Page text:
A little girl, not so little, who lost her dad.

by Itzel
(Mexico)

Hi. My name is Itzel and I lost my dad to pancreatic cancer almost two months ago. I did not cry badly at his funeral, as in a way I was able to help him go by telling him that me and my mom wanted him to rest, that he had been an excellent father, but that we did not want to see him undergo so much pain. He was diagnosed in January and left us by March, which indeed was a blessing, for he did not suffer long. He was a physician and refused to take a CT scan until it was too late, for his pain began showing since April 2013. I got really mad at him for not taking this test, but pancreatic cancer is only curable in 5% of cases, so maybe this was bound to happen anyway.
I am a teacher assistant in college, and giving classes and having students that depend on me teaching has undoubtedly given me strength to get out of bed. Arranging all the bureaucratic stuff that has to be done due to my dad's passing has also had the effect of making me and my mom take a shower and hit the road.
Pain has been increasing but I can't cry. Sometimes I feel like I just didn't care about him dying and this makes me feel bad because I want him to know that I did love him. I'm mad at everyone for carrying on, mad at the world for looking the exact same way it did before he died. I am mad at myself because I have seen other people grieving lose weight or have significant physical changes. I have had none, I'm still the same.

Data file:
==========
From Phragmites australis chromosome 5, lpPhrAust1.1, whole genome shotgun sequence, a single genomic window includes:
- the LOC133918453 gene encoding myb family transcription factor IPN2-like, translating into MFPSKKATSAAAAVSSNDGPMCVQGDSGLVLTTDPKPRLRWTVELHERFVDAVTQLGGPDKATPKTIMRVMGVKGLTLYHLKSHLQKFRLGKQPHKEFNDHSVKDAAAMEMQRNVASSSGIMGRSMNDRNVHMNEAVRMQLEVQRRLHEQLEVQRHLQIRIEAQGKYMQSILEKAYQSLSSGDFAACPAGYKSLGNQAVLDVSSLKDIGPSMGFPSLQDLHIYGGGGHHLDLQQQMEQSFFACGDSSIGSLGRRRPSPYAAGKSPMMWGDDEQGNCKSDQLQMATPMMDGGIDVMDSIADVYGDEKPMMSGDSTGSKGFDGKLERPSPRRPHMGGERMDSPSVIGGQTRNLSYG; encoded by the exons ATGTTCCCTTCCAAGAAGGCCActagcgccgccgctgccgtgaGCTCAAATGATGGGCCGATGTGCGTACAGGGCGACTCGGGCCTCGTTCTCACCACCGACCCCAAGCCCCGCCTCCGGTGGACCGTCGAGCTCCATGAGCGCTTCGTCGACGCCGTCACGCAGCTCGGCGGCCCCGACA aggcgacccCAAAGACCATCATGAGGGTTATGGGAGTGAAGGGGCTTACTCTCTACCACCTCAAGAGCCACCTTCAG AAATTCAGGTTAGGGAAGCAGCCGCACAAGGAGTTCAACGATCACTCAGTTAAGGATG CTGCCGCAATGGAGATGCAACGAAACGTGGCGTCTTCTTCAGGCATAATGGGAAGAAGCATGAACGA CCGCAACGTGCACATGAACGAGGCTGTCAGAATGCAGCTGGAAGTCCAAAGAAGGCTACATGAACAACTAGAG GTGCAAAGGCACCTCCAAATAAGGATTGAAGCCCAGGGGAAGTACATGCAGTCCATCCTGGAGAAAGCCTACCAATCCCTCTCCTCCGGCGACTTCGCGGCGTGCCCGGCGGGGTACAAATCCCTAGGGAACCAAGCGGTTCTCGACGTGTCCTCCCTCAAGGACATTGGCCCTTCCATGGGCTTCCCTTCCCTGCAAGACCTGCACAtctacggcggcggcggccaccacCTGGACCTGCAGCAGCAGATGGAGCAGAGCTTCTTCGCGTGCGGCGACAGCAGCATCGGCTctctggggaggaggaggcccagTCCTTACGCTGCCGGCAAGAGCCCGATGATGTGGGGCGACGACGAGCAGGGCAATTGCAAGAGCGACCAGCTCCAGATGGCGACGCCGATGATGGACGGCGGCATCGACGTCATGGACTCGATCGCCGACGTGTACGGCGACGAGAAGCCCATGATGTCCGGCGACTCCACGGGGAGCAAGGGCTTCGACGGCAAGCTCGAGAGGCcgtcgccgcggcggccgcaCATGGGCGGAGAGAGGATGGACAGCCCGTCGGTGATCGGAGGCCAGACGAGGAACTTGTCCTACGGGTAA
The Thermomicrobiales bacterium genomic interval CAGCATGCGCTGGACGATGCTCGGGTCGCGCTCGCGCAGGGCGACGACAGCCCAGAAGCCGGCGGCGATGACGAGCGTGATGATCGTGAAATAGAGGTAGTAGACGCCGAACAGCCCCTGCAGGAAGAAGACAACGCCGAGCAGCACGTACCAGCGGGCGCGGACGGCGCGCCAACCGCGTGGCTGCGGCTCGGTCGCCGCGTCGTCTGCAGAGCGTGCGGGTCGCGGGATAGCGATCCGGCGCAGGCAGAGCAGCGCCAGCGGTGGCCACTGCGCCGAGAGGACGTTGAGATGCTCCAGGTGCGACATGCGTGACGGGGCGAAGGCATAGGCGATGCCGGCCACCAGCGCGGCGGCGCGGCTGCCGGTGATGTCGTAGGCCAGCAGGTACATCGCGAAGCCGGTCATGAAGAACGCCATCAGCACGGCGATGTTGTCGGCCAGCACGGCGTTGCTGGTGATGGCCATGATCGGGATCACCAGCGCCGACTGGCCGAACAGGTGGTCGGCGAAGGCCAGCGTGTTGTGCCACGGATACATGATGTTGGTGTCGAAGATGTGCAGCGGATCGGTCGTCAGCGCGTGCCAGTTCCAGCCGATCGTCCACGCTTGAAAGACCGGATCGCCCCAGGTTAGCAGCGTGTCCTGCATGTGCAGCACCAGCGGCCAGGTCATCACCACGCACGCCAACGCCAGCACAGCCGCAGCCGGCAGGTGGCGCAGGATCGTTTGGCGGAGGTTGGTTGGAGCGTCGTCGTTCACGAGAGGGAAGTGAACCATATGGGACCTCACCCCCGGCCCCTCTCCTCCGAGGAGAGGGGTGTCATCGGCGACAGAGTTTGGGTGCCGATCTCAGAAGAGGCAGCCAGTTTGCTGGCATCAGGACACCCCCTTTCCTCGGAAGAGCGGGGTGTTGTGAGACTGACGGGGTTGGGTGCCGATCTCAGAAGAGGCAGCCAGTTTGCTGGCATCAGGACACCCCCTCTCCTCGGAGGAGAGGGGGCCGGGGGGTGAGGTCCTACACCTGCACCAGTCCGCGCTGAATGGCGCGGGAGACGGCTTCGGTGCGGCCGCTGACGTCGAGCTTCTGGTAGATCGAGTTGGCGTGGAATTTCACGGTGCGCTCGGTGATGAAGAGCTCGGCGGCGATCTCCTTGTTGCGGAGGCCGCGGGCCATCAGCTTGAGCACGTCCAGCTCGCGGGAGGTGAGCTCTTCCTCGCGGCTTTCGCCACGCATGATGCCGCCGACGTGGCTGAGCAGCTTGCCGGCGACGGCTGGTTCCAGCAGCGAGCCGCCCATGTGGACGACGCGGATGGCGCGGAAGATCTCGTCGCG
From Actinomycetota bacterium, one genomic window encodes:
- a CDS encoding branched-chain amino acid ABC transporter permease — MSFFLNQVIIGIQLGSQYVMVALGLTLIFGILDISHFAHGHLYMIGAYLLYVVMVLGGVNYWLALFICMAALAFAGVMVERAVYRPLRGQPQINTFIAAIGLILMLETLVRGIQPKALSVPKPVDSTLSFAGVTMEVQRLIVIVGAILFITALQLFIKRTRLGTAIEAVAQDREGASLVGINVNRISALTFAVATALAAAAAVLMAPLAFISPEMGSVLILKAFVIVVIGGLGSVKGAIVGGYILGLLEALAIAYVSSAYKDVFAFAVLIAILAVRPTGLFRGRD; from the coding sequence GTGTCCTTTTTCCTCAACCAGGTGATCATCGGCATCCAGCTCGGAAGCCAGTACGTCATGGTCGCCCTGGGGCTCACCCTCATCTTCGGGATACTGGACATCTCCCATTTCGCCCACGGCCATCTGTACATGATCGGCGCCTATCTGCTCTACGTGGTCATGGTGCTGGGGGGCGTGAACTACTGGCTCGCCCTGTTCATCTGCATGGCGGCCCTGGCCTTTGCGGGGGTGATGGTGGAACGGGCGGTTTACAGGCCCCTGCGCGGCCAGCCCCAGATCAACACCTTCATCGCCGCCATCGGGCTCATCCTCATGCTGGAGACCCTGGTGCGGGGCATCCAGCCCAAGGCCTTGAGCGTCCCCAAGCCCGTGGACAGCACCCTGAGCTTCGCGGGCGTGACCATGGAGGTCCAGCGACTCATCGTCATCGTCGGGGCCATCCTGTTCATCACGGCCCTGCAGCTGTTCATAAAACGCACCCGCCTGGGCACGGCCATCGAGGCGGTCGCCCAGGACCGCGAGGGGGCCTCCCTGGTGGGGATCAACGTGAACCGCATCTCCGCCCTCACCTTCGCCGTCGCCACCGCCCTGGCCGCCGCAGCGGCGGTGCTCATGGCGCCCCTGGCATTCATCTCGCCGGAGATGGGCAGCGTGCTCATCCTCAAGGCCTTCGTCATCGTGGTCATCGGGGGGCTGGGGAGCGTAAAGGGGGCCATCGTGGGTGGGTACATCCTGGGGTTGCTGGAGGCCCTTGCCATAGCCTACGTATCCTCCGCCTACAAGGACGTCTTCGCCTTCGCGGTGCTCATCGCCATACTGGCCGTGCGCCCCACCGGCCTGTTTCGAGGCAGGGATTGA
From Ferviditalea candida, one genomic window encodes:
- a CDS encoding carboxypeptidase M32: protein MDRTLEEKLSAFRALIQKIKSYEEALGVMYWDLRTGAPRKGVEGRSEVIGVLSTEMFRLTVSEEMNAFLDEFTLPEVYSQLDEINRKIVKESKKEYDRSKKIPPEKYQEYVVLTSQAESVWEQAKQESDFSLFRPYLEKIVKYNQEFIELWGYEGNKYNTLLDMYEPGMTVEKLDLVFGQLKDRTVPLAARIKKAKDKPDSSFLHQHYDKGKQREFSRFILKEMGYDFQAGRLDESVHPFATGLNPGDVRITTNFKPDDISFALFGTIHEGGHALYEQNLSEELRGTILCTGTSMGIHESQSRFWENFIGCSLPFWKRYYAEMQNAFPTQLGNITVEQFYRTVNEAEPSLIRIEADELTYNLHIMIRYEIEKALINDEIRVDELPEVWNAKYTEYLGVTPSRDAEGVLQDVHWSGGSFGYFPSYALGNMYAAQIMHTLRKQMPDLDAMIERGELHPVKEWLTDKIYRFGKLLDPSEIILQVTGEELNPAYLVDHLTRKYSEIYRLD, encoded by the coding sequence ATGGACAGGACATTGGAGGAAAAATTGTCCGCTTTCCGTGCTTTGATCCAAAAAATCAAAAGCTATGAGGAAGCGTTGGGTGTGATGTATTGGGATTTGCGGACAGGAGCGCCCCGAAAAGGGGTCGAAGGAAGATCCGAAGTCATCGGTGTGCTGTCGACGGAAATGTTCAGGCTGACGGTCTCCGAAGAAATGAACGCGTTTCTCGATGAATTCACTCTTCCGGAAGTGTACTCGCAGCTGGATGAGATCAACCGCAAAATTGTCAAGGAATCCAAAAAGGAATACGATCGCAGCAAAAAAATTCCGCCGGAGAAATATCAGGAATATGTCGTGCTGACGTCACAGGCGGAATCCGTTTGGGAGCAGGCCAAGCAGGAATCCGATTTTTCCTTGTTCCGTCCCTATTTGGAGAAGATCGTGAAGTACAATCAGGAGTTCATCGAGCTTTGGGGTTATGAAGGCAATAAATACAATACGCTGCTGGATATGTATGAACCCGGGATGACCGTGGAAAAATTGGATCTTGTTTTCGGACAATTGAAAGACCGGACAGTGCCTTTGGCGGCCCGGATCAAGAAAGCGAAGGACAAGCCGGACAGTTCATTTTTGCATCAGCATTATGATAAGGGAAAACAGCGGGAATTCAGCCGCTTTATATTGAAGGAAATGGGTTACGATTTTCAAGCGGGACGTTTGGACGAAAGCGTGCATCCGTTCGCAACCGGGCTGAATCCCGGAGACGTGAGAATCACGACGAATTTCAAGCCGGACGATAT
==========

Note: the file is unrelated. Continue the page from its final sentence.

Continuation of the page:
Sometimes it feels like he was just a dream, and sometimes it feels like I am currently living on a nightmare. The reality of his passing has not yet, I believe, punched me in the face.
I know it is all perfectly normal, but I don't feel OK with this. People telling me it'll take time, that I will feel this and that, but I don't think anyone understands, and neither I want them to. So this is just a summary of the craziness going around in my head. Thank you for reading and I'm sorry if I made grammar mistakes, English is not my first language.

Comments for A little girl, not so little, who lost her dad.

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May 23, 2014
I've lost my wonderful dad too
by: Anonymous

I also have just lost my father to pancreatic cancer, I feel exactly the same as you. I was so close to my dad my whole life, he was a wonderful father and friend. I just can't believe he isn't coming back! I feel totally crazy too, as when I have lost other relatives I went through the what you would think is normal trail of events, disbelief, sadness, anger then healing, this time I am nothing like it, I can be crying terribly one minute then watch television the next, I am talking to him all the time and I honestly feel that I just can't accept it so I keep pushing to the back of my brain. I never normally write on these sites but after reading your words just wanted you to know that there are people feeling exactly the same. I wish you strength.

May 14, 2014
A little girl, not so little, who lost her dad.
by: Doreen UK